Mall of Africa
Mall of Africa

The 130,000m² Mall of Africa in Midrand, the largest shopping centre ever to be built from scratch in SA, has exceeded trading expectations in its first year of operation, defying the sceptics who believed the mall would struggle given Gauteng’s heavily traded retail landscape.

The R5bn centre, owned jointly by JSE-listed Attacq and developer Atterbury, has lured close to 15m shoppers since it opened on April 28 last year.

That surpassed management’s initial expectation of 12m-13m visitors in the first year, says Attacq’s head of retail Michael Clampett. The mall has achieved sales turnover of R311.6m/month on average, which translates into a trading density (sales per square metre) of R2,630/m². Clampett says that’s comfortably ahead of the average R2,000/m² shopping centre that owners typically hope to achieve in a new mall in the first year. December was a bumper month, with trading densities peaking at R4,110/m².

Clampett ascribes the success of the Mall of Africa to its visibility and central location at Waterfall City just off the N1 Highway between Pretoria and Johannesburg.

"The mall’s extensive offering is also a major drawcard, as visitors can do all their shopping under one roof and in one trip."

The mall has 310 shops and restaurants, including several new concept stores for the likes of Woolworths, iStore, Cotton On, Mr Price Weekend and Zara Home.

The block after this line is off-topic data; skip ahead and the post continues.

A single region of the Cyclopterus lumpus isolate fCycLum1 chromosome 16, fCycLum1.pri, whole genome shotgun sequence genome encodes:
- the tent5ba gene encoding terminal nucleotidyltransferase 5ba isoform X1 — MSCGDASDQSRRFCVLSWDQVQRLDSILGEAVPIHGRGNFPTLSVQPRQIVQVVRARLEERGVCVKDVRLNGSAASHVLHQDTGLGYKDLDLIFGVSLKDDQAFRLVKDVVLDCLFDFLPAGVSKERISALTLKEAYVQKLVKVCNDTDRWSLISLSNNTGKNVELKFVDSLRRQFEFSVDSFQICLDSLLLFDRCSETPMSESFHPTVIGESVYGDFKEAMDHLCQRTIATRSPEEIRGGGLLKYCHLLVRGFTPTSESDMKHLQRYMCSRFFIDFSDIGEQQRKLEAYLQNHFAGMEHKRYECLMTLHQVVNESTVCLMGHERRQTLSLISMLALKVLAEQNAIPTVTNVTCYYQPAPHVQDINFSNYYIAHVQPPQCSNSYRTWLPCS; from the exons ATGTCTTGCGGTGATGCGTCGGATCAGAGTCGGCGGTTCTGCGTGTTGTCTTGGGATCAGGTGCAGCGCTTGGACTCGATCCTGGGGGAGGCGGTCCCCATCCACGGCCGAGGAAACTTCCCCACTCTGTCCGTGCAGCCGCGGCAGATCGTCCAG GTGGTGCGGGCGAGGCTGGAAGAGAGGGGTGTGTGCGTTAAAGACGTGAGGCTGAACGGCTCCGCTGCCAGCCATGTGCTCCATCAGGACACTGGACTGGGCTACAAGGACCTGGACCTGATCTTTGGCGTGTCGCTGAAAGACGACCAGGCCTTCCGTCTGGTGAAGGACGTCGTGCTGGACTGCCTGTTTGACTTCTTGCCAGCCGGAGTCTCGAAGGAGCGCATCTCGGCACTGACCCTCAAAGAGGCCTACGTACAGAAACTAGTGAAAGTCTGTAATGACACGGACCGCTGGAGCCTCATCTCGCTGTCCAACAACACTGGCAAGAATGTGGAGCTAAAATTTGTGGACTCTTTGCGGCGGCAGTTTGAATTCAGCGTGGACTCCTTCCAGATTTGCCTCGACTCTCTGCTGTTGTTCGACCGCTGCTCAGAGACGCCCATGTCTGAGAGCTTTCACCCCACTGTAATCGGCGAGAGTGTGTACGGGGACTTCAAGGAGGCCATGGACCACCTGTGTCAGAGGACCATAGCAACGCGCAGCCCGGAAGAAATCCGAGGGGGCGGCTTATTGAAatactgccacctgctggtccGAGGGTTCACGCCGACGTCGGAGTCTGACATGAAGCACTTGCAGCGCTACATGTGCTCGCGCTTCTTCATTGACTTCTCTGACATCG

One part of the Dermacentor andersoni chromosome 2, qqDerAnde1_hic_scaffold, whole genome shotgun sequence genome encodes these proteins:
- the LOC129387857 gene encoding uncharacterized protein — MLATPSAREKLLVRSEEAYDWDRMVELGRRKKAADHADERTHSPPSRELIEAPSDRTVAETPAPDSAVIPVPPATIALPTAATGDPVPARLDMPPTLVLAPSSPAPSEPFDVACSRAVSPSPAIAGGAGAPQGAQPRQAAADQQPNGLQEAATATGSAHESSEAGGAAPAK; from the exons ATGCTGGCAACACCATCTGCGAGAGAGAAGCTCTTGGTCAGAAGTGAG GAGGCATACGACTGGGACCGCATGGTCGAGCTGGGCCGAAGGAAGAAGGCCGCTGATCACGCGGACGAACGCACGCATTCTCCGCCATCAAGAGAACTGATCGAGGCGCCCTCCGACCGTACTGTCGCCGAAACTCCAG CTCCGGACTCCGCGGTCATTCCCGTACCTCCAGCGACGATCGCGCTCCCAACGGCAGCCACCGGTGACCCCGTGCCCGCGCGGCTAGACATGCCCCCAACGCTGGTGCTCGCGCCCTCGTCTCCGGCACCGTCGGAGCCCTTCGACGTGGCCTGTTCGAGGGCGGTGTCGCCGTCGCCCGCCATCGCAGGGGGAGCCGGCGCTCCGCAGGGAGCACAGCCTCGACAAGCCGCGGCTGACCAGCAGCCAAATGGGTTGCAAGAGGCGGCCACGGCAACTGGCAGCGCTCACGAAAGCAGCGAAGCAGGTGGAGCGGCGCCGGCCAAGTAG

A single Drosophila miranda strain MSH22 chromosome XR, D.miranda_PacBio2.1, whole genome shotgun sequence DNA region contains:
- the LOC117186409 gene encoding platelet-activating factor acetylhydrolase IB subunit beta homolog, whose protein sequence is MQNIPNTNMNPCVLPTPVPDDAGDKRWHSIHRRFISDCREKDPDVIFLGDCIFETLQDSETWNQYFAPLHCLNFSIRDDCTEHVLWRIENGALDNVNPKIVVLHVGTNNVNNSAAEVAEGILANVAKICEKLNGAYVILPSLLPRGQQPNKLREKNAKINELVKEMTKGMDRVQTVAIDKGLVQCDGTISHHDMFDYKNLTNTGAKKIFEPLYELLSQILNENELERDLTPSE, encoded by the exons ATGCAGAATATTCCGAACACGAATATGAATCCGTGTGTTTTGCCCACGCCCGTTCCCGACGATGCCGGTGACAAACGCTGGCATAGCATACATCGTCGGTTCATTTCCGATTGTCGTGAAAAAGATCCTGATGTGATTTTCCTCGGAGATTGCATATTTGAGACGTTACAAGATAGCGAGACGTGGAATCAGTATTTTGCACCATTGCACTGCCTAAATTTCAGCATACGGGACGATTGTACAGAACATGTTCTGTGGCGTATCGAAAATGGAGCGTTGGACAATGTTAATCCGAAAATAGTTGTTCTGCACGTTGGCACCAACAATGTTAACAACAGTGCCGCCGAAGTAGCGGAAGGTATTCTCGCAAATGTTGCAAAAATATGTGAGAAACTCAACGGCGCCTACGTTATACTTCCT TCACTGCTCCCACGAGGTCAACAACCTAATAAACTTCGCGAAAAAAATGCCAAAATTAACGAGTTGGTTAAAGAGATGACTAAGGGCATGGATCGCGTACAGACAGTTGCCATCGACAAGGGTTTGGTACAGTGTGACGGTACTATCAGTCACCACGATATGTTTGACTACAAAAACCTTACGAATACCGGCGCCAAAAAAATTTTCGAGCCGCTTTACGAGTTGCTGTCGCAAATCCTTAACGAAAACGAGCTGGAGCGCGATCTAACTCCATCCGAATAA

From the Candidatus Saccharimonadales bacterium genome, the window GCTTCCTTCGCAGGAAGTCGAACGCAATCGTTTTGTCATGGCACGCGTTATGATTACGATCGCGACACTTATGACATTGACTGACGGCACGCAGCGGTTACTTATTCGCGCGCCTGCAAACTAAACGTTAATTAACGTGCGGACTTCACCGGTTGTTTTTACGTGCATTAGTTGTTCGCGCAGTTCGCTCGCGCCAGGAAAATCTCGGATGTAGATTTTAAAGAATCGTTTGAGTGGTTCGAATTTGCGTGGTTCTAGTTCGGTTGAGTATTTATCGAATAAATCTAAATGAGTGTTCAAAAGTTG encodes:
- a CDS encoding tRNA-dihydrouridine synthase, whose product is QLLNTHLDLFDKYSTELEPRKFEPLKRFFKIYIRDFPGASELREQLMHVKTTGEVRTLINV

There is only one empty store at present, which brings the mall’s vacancy to a low 0.8%.

The owners are already considering extending the mall by 25,000m²-30,000m².

"There are a number of brands that we can’t now accommodate — they require big box spaces — so a future extension would make sense," says Clampett.

While the Mall of Africa may be trading better than expected, there’s no doubt that spending at many centres across Gauteng is under pressure as consumers continue to tighten their belts. That’s particularly true for malls faced with new competition.

Two of the JSE’s largest mall owners, Growthpoint Properties and Hyprop Investment, recently reported a marked slowdown in trading density growth in their retail portfolios. Growthpoint reported average growth of only 1.45% for the six months to December, down from around 7%-8% two years ago. Growth in Hyprop’s portfolio slowed to 3.4% over the same time, down from 5.2% for the year to June 2016.

Growthpoint CEO Norbert Sasse said at the company’s
results presentation in March that consumer spending at a number of its Gauteng malls had been diluted due to the opening of new centres such as the Mall of Africa and the extension of Menlyn Park in Pretoria. "It’s becoming increasingly difficult to grow turnovers given the oversupply of retail space," he said.

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